According to Forbes, “remote work is no longer a privilege,” and Fast Company considers it “the new normal.” And according to us? It’s a more productive and lucrative endeavor. With more and more people searching for remote work opportunities every year, we wanted to know what this lifestyle entailed for those already engaging in it, particularly compared to the more traditional office worker.
We surveyed 1,004 full-time employees across the U.S., 505 of whom worked remotely. We compared everything from their productivity to their spending habits and even health to decide if working out of the office simply is the better way to work. Read on to find the answer.
Employee tenure was deeply impacted by commute times. In fact, long commutes caused 1 in 4 respondents to quit a job at some point. For remote employees, however, the “commute” may only last as long as it takes to get to the nearest laptop. And this had a serious impact on both employees’ wallets and free time.
Compared to office employees, remote workers saved an annual average of $4,523 on fuel alone. This also equated to an extra 408 hours, or 17 days, of free time each year for not having to take the time to get from their home to an office. Seventeen days is more than many employees take in a year! Even the biggest car enthusiasts would be hard-pressed to exchange their beloved driving time for that many days of (possibly paid) vacation.
According to our research, remote employees were healthier in terms of exercise. On average, they clocked in two hours and 44 minutes of physical exercise each week, which was 25 more minutes each week than office workers. Both diet and exercise are important for the health of your employees, which might be why we’re seeing more employers offering wellness benefits.
The benefits of having a healthy workforce are obvious and far-ranging, from taking fewer sick days to maintaining concentration. Moreover, business owners can consider some wellness programs like employee gym memberships as “fringe benefits” and deduct the expenses from their corporate taxes.
Another key difference between office and remote work? Remote employees work more. On average, remote employees worked 1.4 more days every month, or 16.8 more days every year, than those who worked in an office. And on those workdays, they spent more time getting things done. While office workers reported an average of 37 minutes each workday not getting work done (outside of lunch and standard breaks), remote employees only lost 27 minutes of each workday to distractions. While remote workers did take more time for official breaks than office employees, evidence shows that taking breaks actually leads to higher rates of productivity.
Differences in the ability to concentrate or finding focus in and out of the office were minimal: 8% of remote workers found it difficult to focus, compared to 6% of those in the office. The real impact, however, occurred with micromanagement. If employees had their screen and/or mouse time tracked, 39% of remote and 56% of office employees found ways to avoid working. They didn’t always get away with it, though: 51% of remote and 44% of office employees were caught by their employer.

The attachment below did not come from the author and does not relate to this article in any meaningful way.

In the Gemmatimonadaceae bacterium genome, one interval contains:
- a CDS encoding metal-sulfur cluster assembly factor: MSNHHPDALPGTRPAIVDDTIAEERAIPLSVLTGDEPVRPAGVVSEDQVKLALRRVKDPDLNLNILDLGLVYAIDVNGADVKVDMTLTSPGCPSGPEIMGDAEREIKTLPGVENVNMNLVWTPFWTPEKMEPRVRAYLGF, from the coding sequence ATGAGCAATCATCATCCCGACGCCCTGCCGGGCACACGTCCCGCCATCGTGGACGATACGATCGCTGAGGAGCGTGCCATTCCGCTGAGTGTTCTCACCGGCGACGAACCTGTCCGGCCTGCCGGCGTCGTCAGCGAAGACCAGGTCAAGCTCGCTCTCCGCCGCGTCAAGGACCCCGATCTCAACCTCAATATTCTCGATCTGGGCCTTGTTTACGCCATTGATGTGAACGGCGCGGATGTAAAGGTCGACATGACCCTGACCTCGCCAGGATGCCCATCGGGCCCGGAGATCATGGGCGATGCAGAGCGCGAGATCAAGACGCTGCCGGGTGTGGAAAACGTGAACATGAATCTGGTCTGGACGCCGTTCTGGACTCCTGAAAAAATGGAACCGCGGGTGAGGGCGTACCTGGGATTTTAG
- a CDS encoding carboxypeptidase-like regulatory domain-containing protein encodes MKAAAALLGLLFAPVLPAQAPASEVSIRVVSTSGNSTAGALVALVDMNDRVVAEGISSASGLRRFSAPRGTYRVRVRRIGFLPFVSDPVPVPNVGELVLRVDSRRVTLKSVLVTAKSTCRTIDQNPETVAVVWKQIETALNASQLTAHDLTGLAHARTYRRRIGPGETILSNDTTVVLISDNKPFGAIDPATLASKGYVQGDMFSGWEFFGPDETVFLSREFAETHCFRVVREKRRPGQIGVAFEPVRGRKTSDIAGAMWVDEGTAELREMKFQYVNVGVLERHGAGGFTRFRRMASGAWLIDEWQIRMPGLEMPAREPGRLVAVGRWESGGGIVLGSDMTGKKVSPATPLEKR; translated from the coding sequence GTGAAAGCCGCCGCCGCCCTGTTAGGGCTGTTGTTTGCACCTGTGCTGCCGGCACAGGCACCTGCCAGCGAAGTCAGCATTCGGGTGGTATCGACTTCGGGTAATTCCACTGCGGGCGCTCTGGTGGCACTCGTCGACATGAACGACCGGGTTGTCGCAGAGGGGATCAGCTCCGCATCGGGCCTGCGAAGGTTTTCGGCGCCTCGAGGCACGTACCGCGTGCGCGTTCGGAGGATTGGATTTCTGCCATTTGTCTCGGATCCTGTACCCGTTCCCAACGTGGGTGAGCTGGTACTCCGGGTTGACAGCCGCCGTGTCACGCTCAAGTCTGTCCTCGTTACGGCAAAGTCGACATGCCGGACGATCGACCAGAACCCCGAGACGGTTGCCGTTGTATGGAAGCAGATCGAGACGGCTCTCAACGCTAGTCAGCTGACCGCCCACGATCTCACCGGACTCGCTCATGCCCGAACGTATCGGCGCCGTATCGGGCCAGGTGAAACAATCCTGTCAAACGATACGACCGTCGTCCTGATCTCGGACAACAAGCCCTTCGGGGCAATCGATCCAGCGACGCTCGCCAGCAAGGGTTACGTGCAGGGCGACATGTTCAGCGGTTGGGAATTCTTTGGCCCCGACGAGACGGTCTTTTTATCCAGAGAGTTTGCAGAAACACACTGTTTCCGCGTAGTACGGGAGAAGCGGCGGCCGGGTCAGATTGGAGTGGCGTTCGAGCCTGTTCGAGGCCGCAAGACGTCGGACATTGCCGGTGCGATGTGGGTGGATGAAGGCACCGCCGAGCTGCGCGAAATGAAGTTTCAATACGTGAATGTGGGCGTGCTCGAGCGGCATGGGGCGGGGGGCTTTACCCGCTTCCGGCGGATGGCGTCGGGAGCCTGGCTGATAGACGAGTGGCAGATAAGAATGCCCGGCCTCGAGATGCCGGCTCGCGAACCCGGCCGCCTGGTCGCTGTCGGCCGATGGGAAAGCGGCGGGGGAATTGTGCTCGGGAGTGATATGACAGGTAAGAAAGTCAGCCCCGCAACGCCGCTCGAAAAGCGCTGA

Pro tips for productivity
Given the evidence showing productivity improves with remote work, it would be easy to assume that increased efficiency simply comes with the remote lifestyle. But a closer look reveals something interesting: Many remote employees’ secrets to productivity are the same secrets that many office employers try to enforce. For example, 33% of remote employees insisted that having set working hours was the most effective way to stay productive. Another 25% stayed productive by choosing to work in the same location every day. This is starting to sound a bit like traditional office work, no? Nevertheless, the absolute No. 1 method remote workers suggested for staying productive was taking breaks, which are often required by law for at least every five consecutive hours of work.
Remote workers, however productive, may still be flight risks: 50% wanted to be their own boss one day, as opposed to working their way up the corporate ladder. Another 21% were already their own boss, perhaps choosing to use that power to stay remote, as opposed to finding a permanent office.
Priorities, for all workers, were well-balanced. The majority (70%) claimed that work and relationships with co-workers were equally important. Just 19% prioritised work over relationships. Those relationships, however, may be to the detriment of productivity, particularly if you’re an office worker. Office workers spent more than an hour each day talking to their co-workers about topics not related to work. Remote workers, on the other hand, only spoke to co-workers about non-work related topics for 29 minutes, 37 minutes less than their in-office counterparts.